Large majorities in most Western countries now support legal doctor-assisted suicide. An Angus Reid poll conducted last year found that four fifths of Canadians are in favor of legal euthanasia for terminally ill patients, given certain restrictions.
There is a persuasive argument in favor of consensual killing that combines the asserted liberty of the person over his/her own body with an emotional concern for the distress felt by the terminally ill. It is the apparently self-evident answer to the rhetorical question: “Why should we prevent someone putting him/herself out of misery?”
For those who reject the rhetorical answer, it is probably not squeamishness about death that motivates their opposition to euthanasia. (I will not distinguish between euthanasia and assisted suicide for the purposes of this article.) Euthanasia was less popular in the past, at a time when far more people were familiar with death. Doctors, who witness death more often than most of us, are known to be less supportive of legalization. In fact, only a fifth of Canadian doctors report a willingness to assist in suicide.
The concern of euthanasia’s opponents is also probably not for making every effort to keep a person alive—palliative workers understand, for example, that it is best not to force dying patients to eat when they resist, having arrived naturally at the point of death. There is a more subtle explanation for the aversion to assisted killing that I will return to in a moment.
On the question of the death of terminal patients, more philosophic types might reason away the distinction between allowing (temporarily preventable) natural death and euthanasia, by appealing to some kind of utilitarianism. If the patient dies, they say, it makes no moral difference whether you caused it or allowed it to be caused by something else.
This idea is not unreasonable, in a theoretical world of utility-maximizing agents, but it is not terribly useful to us—humans are not known to act that way in life-or-death circumstances, because there is more meaning attached to death than the materially apparent.
A cancer patient on the verge of death may be equally extinguished by the physical toll of the disease or by a lethal drug, but the moral difference to the individual who pulls the trigger, so to speak, is profound. Grief in these situations is unavoidable, but how many parents would want to live knowing they had chosen the moment of their child’s death? No longer could the parent comfortably attribute to the death any transcendent significance—it was not an act of God or nature, but of human discretion.
Of the $200 billion Canadians spend on health care each year, nearly half is spent on the elderly. This is something like $3,000 for every Canadian—a large part of our gross national income. It would be easy to find justifications not to spend so much money on the aged if we did not believe that health and life were sacred; if we began consciously attaching quantitative values to lives.
I doubt that Canadians would ever begin withholding care in this way, but I am not certain that we would be able indefinitely to avoid slipping a little farther down the slope, in the same way that the Netherlands has gradually expanded the class of people who may end their lives (it now includes anyone over 12 whose situation is sufficiently “hopeless”). By allowing intentional, consensual killing in select circumstances, we would inevitably find individuals in those circumstances who would feel as if they ought to be killed, or perhaps as if others wanted them to die.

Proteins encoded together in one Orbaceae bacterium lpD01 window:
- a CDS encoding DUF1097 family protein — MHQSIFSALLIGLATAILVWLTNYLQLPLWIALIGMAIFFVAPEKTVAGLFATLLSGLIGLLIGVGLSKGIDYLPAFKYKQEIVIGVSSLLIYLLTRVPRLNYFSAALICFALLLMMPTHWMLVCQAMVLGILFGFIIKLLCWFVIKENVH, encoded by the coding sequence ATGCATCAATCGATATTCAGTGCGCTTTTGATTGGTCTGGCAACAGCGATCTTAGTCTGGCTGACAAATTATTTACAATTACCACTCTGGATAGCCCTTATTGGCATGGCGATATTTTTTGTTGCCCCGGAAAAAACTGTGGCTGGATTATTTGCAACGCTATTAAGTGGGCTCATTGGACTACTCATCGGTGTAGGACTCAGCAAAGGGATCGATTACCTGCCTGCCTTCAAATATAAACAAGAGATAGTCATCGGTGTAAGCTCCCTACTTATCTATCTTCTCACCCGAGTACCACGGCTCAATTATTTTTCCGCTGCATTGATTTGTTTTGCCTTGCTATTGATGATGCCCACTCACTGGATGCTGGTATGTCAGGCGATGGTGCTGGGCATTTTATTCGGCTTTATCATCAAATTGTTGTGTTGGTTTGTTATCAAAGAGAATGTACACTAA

It is not difficult to imagine a sick, elderly hospice patient noticing the fatigue of his caregivers and beginning to wonder whether they would rather he died. We cannot write off as ridiculous the idea that under a new death policy, medical workers would be more likely to bring up the possibility of euthanasia, or that ambivalent patients would more often be agreeable to being killed.
If for no other reason, let us maintain our current laws for the sake of the emotional security of those who are in the majority of the very ill who do not want to die. If we must err, it may be better to err by prolonging a hundred or so lives a year, than by risking the trauma of killing some who would otherwise have been fine with living. This is not to mention the fright it would spare the elderly, or anyone else, who might (reasonably or otherwise) begin to think that a euthanizing culture does not value their lives as highly as they do.
Life remains something sacred (having transcendent value) to us. Implicit in the social norms and laws that surround death is the assumption that a human life is nearly infinite in value—“No matter what,” our law seems to signal to us, “your life will always be secured by our society and government. Even if you become temporarily hostile to your own existence we will make sure, to the extent possible, that your life does not end. We cannot risk losing a valuable life for the sake of any benefit or in the face of any particular cost.”
This sense of sanctity is why we spend billions to save the infirm and disabled, and why we proscribe euthanasia and suicide. We may find that undoing this sacredness will lead to moral disorder.
“Why should we prevent someone putting him/herself out of misery?” The question is far too easy to answer (in isolation) to be of good use to us. The reader can consider how he/she would answer the question if it were posed by his/her suicidal child, parent, or friend.
This article first appeared in the Prince Arthur Herald on October 8, 2013.